A beekeeper in Vermont. The aging population of Cape Cod. Road trips through Maine in a 1969 Chevy Impala. Not exactly the kind of hard-charging stories that lead newscasts in the fast, urgent world of Boston television.
Yet stories like those, often unfolding at a leisurely for-television, 30-minute pace, have made WCVB-TV’s (Channel 5) “Chronicle’’ news magazine show a Boston institution for three decades.
Locally produced feature programs have vanished at television stations across the country, the victims of budget cuts and a weakened economy, but “Chronicle’’ has been an unlikely survivor. It has been celebrating its 30th year this month, and is the oldest local news magazine show in the country.
Most stations carry syndicated programming in the early evenings (“Chronicle’’ airs at 7:30 p.m.) because it is cheaper to broadcast reruns of sitcoms and game shows, splitting ad revenues with a national syndicate, than to assemble local talent and crew members to produce a program that will air on only one station.
That makes “Chronicle’’ “pretty unique,’’ said Bill Carroll, a TV station adviser at Katz Television Group in New York City. “It’s indicative of the Boston market and [Channel 5]’s ongoing commitment to localism.’’
It can cost a station $30,000 to $40,000 a week in license fees to carry a syndicated national program such as the quiz show “Jeopardy!’’ or “Wheel of Fortune,’’ Carroll said. “Chronicle’’ is owned outright by WCVB-TV, which declined to reveal how much it costs to produce. Housed at WCVB-TV’s studios in Needham, “Chronicle’’ has 22 staffers who produce 130 episodes a year. But because it does not share the costs of the show, the station also does not need to share any advertising revenues it generates.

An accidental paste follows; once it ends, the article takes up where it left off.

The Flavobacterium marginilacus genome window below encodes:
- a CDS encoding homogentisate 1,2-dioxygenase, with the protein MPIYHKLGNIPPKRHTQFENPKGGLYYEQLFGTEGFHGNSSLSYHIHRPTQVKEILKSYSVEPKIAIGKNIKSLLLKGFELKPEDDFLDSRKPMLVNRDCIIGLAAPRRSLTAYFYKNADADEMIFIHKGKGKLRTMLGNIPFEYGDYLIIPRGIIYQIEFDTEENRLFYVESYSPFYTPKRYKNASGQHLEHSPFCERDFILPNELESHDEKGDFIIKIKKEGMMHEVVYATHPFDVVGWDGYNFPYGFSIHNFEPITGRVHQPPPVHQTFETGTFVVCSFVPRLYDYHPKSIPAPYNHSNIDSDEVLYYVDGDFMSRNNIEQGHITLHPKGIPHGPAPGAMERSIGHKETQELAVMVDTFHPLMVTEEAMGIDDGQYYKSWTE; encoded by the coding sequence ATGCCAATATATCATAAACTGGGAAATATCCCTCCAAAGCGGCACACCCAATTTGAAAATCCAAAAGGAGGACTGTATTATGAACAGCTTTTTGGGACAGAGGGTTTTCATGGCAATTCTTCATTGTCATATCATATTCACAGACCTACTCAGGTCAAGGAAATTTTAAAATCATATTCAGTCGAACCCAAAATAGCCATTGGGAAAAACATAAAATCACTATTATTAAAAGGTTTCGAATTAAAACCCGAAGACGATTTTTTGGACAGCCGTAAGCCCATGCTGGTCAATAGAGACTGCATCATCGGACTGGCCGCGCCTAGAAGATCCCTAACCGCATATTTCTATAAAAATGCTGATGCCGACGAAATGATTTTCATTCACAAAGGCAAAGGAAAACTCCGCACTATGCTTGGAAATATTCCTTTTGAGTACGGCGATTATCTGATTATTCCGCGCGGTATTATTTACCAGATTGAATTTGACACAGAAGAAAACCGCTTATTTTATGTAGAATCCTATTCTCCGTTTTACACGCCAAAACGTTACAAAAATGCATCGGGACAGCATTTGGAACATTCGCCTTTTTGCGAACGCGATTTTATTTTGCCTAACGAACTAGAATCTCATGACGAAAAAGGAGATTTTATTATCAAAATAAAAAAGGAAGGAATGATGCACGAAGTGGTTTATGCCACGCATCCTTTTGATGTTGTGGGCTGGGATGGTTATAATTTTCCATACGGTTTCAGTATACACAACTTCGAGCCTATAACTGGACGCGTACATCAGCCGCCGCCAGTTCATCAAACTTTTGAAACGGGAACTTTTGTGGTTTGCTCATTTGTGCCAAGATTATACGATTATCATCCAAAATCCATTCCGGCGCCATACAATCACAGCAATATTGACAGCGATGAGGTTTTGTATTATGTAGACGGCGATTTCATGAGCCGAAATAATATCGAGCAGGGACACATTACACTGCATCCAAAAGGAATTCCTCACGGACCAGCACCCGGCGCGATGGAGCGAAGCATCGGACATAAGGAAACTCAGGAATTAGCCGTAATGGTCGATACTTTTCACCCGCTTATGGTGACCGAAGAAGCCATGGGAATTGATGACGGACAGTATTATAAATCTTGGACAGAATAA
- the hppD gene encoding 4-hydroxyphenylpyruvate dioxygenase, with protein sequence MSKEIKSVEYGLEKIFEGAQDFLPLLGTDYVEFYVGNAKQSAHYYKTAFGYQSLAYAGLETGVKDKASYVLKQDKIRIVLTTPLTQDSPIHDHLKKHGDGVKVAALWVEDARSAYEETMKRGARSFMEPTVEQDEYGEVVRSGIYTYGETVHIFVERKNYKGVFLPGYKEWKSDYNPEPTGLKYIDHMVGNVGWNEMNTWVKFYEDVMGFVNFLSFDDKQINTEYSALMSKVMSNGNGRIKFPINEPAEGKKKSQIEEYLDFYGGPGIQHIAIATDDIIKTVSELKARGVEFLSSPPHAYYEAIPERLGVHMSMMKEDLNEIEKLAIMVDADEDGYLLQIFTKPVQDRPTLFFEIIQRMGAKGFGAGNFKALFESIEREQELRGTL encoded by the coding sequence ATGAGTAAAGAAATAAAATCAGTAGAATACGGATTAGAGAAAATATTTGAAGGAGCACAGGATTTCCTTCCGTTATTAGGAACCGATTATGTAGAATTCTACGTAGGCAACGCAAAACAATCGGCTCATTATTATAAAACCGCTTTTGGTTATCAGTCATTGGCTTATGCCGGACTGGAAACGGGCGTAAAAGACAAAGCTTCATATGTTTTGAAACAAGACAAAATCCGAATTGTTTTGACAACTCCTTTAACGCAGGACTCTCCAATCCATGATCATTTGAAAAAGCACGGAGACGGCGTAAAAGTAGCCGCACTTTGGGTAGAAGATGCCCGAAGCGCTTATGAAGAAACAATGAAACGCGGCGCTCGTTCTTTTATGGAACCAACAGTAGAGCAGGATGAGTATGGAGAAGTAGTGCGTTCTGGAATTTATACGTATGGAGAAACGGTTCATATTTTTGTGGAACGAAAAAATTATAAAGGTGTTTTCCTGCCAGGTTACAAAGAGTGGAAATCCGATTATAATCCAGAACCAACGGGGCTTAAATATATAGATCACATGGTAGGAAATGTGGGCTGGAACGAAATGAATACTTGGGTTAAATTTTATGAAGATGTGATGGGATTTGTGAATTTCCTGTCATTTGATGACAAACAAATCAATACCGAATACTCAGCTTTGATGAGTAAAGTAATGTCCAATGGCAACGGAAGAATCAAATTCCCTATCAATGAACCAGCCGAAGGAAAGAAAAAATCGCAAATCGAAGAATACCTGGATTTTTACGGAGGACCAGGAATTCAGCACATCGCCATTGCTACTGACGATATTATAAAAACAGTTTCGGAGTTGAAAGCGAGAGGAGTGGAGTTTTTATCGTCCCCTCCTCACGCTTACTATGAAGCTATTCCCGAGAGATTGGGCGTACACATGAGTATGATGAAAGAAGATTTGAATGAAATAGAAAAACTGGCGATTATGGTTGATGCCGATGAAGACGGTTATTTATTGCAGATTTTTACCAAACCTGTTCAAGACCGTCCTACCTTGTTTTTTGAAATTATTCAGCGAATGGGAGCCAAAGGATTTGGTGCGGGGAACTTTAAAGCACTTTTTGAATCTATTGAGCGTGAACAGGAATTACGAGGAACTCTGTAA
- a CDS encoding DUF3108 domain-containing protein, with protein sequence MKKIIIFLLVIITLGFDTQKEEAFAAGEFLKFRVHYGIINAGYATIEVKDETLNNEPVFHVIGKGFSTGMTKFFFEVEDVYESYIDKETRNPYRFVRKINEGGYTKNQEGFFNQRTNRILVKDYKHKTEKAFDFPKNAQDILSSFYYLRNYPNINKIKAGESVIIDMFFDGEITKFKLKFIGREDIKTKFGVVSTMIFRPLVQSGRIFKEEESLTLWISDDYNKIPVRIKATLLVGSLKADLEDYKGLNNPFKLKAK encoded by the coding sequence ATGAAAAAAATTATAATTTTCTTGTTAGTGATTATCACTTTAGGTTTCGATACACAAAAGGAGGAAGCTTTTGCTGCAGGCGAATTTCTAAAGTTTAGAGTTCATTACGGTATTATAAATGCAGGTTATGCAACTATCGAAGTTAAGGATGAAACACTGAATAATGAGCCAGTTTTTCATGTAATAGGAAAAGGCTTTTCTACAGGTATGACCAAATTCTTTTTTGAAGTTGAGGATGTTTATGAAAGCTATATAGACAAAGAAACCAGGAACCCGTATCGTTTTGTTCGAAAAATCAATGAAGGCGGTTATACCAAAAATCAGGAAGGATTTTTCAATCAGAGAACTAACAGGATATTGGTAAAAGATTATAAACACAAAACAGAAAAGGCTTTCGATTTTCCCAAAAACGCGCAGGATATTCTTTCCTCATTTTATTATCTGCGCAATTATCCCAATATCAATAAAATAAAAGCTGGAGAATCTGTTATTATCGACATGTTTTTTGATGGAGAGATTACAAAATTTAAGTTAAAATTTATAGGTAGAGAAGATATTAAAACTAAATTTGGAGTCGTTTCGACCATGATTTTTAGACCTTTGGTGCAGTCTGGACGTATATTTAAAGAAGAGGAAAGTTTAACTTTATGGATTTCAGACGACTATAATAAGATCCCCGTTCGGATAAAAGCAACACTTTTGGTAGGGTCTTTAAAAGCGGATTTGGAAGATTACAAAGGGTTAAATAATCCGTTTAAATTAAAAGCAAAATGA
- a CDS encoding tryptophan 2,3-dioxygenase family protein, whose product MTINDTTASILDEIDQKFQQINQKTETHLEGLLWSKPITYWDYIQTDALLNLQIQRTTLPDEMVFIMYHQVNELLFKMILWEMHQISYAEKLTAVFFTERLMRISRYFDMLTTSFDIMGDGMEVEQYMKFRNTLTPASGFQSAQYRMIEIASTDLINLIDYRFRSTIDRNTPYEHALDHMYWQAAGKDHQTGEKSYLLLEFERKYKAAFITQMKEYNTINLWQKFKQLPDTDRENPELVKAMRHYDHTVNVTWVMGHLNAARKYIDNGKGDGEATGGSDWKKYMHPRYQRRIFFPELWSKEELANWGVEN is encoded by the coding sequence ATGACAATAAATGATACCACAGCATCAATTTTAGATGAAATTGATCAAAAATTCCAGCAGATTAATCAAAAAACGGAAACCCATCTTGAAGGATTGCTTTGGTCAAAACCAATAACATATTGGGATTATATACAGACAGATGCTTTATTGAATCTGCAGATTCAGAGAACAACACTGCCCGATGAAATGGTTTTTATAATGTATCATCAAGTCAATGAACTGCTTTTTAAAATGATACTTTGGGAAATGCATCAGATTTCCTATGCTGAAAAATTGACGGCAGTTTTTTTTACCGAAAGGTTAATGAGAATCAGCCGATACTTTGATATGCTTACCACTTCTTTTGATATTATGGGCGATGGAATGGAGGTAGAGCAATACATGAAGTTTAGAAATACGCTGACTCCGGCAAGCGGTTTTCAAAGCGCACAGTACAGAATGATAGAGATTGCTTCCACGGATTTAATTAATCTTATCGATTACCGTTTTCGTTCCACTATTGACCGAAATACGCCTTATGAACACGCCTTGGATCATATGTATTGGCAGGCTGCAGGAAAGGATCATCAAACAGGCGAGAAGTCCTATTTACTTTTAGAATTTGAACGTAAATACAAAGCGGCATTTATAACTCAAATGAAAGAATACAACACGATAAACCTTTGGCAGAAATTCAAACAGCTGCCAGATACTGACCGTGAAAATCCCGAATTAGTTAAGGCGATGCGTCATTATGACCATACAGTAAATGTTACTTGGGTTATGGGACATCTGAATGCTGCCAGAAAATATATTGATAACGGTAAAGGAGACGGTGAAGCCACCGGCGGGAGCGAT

In the Boston ratings, the show jockeys between first and second place against “Jeopardy!’’ on WBZ-TV (Channel 4). “Chronicle,’’ which averages about 200,000 viewers, also competes with national entertainment show “Extra’’ and reruns of “The Simpsons.’’
“ ‘Chronicle’ is the little local show that can,’’ said Bill Fine, president and general manager of WCVB. “It routinely beats most of the [other] shows.’’
“Chronicle’’ has been a consistent revenue generator and adds value to the station’s brand, Fine said. “The beauty of ‘Chronicle’ is more than just the revenue the show generates. It’s really a break in the day.’’
There are only a few locally produced magazine-type shows left in the United States. Seattle has an “Evening Magazine’’ show, which airs weeknights, and San Francisco has a similar show called “Eye on the Bay.’’ Both began as a syndicated “Evening Magazine’’ program, which Westinghouse stations across the nation aired from 1977 to 1990.
“Chronicle’’ debuted in January 1982, with cohosts Chet Curtis, Jeanne Blake, and Donna Downes. That first episode of “Chronicle’’ aired segments about Provincetown in winter and an ashram in Essex. At first, its biggest competition was “Evening Magazine,’’ which was airing on WBZ-TV, but was canceled in 1990.
Over time, “Chronicle’’ added elements such as the “Main Streets Back Roads’’ and “On the Road’’ segments, which followed Peter Mehegan as he drove his gold-hued 1969 Chevy Impala around the region. Besides profiling local businesses and “best of’’ institutions to explore from Vermont to Rhode Island, the show has also taken viewers to international locales such as Ireland, Cuba, Ethiopia, and the Caribbean. More recent local pieces included Chelsea’s urban makeover, the challenges of gay Latino and black youths in Boston, and growing up biracial.
“The local flavor is one of the huge draws for that program,’’ said Robert Rosenthal, Suffolk University journalism department head, who has been tuning into the show since 1983. “A lot of people wind up taking trips to some of the places they feature.’’
Tucked in a separate newsroom within WCVB, a whiteboard highlights the “Chronicle’’ story assignments for the next few weeks; one on the board last week was called “Luxe for Less.’’ The feature will show Boston consumers where they can find high-end bargains at restaurants and designer showrooms. Another upcoming story will whisk viewers to the Bahamas for a winter escape.
“We shoot a little more, we take a little more time to edit, we really try to do a minidocumentary every night,’’ said Chris Stirling, the show’s executive producer.
“Chronicle’’ managing editor Susan Sloane believes part of the reason for the show’s longevity is its audience and coverage area.
“New England has so much to offer . . . mountains, the ocean, the beautiful scenery, and we have experts at our fingertips because of the colleges and universities,’’ said Sloane. “We can do a show about growing up biracial, and find someone who has written a book about it.’’